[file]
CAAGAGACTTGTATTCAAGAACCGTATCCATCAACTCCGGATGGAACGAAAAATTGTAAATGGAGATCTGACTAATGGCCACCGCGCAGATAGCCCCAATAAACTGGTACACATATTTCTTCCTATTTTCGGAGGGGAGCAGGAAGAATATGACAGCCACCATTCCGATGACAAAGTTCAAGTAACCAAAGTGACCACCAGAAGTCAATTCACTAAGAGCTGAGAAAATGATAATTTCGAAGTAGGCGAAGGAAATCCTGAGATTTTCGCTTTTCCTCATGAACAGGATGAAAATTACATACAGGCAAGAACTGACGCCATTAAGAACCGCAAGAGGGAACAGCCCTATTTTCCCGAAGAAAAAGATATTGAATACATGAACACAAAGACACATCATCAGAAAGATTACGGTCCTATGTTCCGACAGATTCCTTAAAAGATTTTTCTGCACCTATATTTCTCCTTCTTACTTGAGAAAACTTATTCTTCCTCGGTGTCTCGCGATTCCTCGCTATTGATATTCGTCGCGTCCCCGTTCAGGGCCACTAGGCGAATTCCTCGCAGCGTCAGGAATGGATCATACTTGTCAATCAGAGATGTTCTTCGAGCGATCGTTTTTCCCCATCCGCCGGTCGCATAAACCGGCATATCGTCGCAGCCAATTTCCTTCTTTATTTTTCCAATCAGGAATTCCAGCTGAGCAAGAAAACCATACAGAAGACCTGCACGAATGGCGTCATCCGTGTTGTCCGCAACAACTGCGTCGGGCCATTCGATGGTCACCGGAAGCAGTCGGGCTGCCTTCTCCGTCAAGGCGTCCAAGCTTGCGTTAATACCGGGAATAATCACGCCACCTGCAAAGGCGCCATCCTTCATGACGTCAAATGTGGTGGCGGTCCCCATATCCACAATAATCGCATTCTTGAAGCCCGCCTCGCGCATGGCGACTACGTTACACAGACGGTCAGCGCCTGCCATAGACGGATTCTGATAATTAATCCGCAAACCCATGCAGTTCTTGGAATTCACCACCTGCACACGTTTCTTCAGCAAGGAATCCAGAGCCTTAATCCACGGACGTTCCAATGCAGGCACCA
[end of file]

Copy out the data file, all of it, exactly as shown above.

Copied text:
CAAGAGACTTGTATTCAAGAACCGTATCCATCAACTCCGGATGGAACGAAAAATTGTAAATGGAGATCTGACTAATGGCCACCGCGCAGATAGCCCCAATAAACTGGTACACATATTTCTTCCTATTTTCGGAGGGGAGCAGGAAGAATATGACAGCCACCATTCCGATGACAAAGTTCAAGTAACCAAAGTGACCACCAGAAGTCAATTCACTAAGAGCTGAGAAAATGATAATTTCGAAGTAGGCGAAGGAAATCCTGAGATTTTCGCTTTTCCTCATGAACAGGATGAAAATTACATACAGGCAAGAACTGACGCCATTAAGAACCGCAAGAGGGAACAGCCCTATTTTCCCGAAGAAAAAGATATTGAATACATGAACACAAAGACACATCATCAGAAAGATTACGGTCCTATGTTCCGACAGATTCCTTAAAAGATTTTTCTGCACCTATATTTCTCCTTCTTACTTGAGAAAACTTATTCTTCCTCGGTGTCTCGCGATTCCTCGCTATTGATATTCGTCGCGTCCCCGTTCAGGGCCACTAGGCGAATTCCTCGCAGCGTCAGGAATGGATCATACTTGTCAATCAGAGATGTTCTTCGAGCGATCGTTTTTCCCCATCCGCCGGTCGCATAAACCGGCATATCGTCGCAGCCAATTTCCTTCTTTATTTTTCCAATCAGGAATTCCAGCTGAGCAAGAAAACCATACAGAAGACCTGCACGAATGGCGTCATCCGTGTTGTCCGCAACAACTGCGTCGGGCCATTCGATGGTCACCGGAAGCAGTCGGGCTGCCTTCTCCGTCAAGGCGTCCAAGCTTGCGTTAATACCGGGAATAATCACGCCACCTGCAAAGGCGCCATCCTTCATGACGTCAAATGTGGTGGCGGTCCCCATATCCACAATAATCGCATTCTTGAAGCCCGCCTCGCGCATGGCGACTACGTTACACAGACGGTCAGCGCCTGCCATAGACGGATTCTGATAATTAATCCGCAAACCCATGCAGTTCTTGGAATTCACCACCTGCACACGTTTCTTCAGCAAGGAATCCAGAGCCTTAATCCACGGACGTTCCAATGCAGGCACCA